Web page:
Julia is particularly attractive for its ability to run in parallel, not only on clusters, but also on the multiple cores of your laptop processor. Here is a minimalistic example using pmap().
# For parallel computing with julia -p NumberOfAdditionalCPU @everywhere begin # this part will be available on all CPUs function computation(runid_is_useless) result = rand() return result end # function computation() end # @everywhere ### Main part - runs only on main instance of Julia. Nprocs = nprocs() print("Number of processors ",Nprocs,".\n") ## Launching computations on Nprocs parallel processors results = @time pmap(computation,1:Nprocs) ## Post-processing for i in 1:Nprocs print(@sprintf("Result of CPU %i is %f\n",i,results[i])) end # for i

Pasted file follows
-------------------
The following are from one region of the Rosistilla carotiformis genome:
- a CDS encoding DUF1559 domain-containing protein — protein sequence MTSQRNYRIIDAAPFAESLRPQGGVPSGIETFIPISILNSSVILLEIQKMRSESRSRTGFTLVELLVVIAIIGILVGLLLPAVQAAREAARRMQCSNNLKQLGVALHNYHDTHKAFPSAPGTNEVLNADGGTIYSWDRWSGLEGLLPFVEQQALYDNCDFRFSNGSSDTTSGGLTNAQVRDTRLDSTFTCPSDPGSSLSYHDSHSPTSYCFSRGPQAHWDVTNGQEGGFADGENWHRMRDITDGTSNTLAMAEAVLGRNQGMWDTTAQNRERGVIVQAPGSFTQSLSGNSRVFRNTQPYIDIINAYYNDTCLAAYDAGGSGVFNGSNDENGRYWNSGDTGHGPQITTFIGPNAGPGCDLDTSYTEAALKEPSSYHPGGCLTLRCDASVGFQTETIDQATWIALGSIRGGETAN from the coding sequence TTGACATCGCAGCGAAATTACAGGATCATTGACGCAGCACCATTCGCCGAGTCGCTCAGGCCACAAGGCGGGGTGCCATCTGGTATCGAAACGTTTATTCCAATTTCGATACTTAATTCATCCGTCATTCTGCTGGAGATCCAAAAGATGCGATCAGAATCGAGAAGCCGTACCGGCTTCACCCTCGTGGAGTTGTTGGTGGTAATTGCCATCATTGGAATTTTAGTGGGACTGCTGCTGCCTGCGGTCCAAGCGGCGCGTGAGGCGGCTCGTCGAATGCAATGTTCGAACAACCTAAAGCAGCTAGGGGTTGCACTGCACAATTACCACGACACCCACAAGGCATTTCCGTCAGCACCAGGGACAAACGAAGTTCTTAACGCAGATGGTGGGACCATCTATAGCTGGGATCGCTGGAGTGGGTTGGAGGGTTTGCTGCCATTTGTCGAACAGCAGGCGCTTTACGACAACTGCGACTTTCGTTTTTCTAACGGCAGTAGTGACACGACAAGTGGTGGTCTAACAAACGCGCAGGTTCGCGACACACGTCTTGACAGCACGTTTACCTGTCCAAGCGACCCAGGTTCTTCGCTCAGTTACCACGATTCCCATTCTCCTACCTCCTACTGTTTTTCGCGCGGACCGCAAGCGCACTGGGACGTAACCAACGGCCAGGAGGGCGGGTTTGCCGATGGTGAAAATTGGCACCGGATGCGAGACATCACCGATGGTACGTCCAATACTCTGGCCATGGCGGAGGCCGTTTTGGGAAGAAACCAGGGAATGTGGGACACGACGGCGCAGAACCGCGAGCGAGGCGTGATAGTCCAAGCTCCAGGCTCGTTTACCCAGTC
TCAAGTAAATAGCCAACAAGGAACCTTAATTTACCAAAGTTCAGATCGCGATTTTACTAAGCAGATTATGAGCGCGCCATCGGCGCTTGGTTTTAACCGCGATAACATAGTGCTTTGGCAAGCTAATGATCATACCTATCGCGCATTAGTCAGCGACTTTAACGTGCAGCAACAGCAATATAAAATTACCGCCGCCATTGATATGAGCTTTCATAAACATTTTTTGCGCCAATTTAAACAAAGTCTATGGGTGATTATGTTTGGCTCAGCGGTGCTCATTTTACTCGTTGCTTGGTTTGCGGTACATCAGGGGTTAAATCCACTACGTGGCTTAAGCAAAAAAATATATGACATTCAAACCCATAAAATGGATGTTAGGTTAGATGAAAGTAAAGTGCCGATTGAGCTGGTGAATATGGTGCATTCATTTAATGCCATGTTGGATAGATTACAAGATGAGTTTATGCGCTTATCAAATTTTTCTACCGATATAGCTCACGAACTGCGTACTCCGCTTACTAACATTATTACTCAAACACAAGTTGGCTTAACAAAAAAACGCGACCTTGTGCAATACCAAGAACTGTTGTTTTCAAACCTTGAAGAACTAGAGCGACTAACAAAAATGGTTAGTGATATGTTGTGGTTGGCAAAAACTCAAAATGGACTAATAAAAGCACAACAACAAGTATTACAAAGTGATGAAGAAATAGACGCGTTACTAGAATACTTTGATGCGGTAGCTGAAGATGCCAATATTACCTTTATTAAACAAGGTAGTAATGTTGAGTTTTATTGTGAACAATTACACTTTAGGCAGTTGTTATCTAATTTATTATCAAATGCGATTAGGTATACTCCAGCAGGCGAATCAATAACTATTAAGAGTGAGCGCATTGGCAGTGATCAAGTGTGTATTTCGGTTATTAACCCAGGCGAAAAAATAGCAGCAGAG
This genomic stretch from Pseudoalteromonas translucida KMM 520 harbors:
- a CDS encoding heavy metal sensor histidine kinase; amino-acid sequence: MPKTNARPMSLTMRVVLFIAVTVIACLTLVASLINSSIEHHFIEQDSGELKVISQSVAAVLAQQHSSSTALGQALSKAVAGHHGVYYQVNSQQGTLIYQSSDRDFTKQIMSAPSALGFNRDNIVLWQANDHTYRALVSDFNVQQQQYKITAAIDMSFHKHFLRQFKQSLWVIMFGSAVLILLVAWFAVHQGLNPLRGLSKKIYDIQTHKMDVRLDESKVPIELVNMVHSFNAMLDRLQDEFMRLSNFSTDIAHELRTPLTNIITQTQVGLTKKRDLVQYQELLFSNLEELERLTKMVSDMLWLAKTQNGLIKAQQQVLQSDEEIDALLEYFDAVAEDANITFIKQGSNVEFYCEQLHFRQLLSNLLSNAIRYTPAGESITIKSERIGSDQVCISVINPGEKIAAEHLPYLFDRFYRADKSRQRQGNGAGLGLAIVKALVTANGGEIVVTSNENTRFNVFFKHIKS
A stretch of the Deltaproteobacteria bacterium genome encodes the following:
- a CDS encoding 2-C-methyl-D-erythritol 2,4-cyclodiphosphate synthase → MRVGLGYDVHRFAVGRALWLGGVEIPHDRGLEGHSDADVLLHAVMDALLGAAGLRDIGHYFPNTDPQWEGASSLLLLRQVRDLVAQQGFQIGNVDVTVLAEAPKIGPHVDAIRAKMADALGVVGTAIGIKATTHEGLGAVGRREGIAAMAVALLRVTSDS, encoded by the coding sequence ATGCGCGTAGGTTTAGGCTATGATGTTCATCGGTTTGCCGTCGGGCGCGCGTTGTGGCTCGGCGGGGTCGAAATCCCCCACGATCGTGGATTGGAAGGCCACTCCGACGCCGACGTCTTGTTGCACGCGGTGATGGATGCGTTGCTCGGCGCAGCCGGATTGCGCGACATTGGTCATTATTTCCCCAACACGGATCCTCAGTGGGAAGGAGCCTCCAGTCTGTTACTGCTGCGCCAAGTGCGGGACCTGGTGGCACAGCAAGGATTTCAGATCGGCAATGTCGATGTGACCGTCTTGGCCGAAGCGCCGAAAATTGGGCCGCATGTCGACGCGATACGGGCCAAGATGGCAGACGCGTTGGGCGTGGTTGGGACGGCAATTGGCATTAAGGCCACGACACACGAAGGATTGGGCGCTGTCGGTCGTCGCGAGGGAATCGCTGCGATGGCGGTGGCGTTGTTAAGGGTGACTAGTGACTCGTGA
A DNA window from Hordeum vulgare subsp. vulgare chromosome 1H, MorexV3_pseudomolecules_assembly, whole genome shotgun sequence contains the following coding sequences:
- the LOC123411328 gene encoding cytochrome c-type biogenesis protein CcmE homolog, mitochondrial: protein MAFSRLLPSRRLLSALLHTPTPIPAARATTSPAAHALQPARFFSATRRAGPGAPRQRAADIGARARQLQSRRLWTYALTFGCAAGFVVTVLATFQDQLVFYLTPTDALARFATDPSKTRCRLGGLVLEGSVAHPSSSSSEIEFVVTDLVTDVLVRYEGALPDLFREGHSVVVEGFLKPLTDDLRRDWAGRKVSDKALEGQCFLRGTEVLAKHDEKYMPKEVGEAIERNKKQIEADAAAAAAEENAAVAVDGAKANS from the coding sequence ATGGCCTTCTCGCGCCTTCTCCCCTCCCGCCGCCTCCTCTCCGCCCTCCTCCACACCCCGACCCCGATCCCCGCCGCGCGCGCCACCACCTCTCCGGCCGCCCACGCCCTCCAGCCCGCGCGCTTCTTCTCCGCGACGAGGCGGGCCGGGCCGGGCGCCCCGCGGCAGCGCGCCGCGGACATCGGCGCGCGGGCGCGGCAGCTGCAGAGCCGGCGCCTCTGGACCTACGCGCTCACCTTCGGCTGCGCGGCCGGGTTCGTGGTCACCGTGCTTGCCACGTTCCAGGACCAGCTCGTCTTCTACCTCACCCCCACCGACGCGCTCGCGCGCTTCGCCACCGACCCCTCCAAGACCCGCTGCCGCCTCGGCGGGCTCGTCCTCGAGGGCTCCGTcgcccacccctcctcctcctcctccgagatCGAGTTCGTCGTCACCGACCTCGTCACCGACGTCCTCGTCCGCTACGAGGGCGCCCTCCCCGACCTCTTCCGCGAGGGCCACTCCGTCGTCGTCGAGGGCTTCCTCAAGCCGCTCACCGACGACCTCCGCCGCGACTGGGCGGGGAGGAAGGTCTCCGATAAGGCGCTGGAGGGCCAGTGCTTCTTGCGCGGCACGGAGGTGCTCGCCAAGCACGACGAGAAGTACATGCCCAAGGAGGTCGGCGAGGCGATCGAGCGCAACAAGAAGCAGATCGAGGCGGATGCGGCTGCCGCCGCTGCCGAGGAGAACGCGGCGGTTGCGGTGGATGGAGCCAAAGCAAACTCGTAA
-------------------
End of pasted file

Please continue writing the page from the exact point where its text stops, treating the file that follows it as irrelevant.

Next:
On my laptop, my processor has 4 cores, and I run this code with julia -p 3 code.jl which gives
Number of processors 4. 0.548238 seconds (214.75 k allocations: 9.788 MB, 5.76% gc time) Result of CPU 1 is 0.725449 Result of CPU 2 is 0.377958 Result of CPU 3 is 0.443606 Result of CPU 4 is 0.016641
The same code with -p 39 can also be run on the 40 CPUs cluster of my department! For more material on parallel computing with Julia, you may take a look at Julia documentation.